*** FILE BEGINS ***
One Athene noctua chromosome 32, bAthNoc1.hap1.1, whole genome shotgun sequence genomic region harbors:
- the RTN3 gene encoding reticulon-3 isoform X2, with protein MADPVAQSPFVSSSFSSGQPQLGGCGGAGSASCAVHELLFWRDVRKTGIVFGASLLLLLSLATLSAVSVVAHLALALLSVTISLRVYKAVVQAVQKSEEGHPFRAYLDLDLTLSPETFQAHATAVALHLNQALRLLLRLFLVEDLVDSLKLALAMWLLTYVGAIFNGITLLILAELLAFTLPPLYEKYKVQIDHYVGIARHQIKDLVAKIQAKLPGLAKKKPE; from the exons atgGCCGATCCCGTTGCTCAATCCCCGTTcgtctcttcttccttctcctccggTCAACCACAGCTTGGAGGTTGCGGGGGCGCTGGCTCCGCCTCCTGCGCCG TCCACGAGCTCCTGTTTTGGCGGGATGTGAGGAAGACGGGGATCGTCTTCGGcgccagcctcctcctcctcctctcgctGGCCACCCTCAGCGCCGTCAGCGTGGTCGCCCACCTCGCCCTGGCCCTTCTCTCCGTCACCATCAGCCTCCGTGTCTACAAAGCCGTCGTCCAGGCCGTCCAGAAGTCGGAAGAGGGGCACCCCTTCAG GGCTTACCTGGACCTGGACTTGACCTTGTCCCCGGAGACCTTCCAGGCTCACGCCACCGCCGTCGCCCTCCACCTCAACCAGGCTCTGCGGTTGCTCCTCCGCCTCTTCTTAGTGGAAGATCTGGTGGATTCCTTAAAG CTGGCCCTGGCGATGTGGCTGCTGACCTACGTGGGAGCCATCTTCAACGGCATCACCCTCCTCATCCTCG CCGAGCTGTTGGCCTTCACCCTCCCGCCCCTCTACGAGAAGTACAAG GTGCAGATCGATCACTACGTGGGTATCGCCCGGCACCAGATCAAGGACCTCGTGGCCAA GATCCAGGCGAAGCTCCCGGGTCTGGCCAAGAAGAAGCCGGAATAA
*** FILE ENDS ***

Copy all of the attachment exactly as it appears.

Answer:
One Athene noctua chromosome 32, bAthNoc1.hap1.1, whole genome shotgun sequence genomic region harbors:
- the RTN3 gene encoding reticulon-3 isoform X2, with protein MADPVAQSPFVSSSFSSGQPQLGGCGGAGSASCAVHELLFWRDVRKTGIVFGASLLLLLSLATLSAVSVVAHLALALLSVTISLRVYKAVVQAVQKSEEGHPFRAYLDLDLTLSPETFQAHATAVALHLNQALRLLLRLFLVEDLVDSLKLALAMWLLTYVGAIFNGITLLILAELLAFTLPPLYEKYKVQIDHYVGIARHQIKDLVAKIQAKLPGLAKKKPE; from the exons atgGCCGATCCCGTTGCTCAATCCCCGTTcgtctcttcttccttctcctccggTCAACCACAGCTTGGAGGTTGCGGGGGCGCTGGCTCCGCCTCCTGCGCCG TCCACGAGCTCCTGTTTTGGCGGGATGTGAGGAAGACGGGGATCGTCTTCGGcgccagcctcctcctcctcctctcgctGGCCACCCTCAGCGCCGTCAGCGTGGTCGCCCACCTCGCCCTGGCCCTTCTCTCCGTCACCATCAGCCTCCGTGTCTACAAAGCCGTCGTCCAGGCCGTCCAGAAGTCGGAAGAGGGGCACCCCTTCAG GGCTTACCTGGACCTGGACTTGACCTTGTCCCCGGAGACCTTCCAGGCTCACGCCACCGCCGTCGCCCTCCACCTCAACCAGGCTCTGCGGTTGCTCCTCCGCCTCTTCTTAGTGGAAGATCTGGTGGATTCCTTAAAG CTGGCCCTGGCGATGTGGCTGCTGACCTACGTGGGAGCCATCTTCAACGGCATCACCCTCCTCATCCTCG CCGAGCTGTTGGCCTTCACCCTCCCGCCCCTCTACGAGAAGTACAAG GTGCAGATCGATCACTACGTGGGTATCGCCCGGCACCAGATCAAGGACCTCGTGGCCAA GATCCAGGCGAAGCTCCCGGGTCTGGCCAAGAAGAAGCCGGAATAA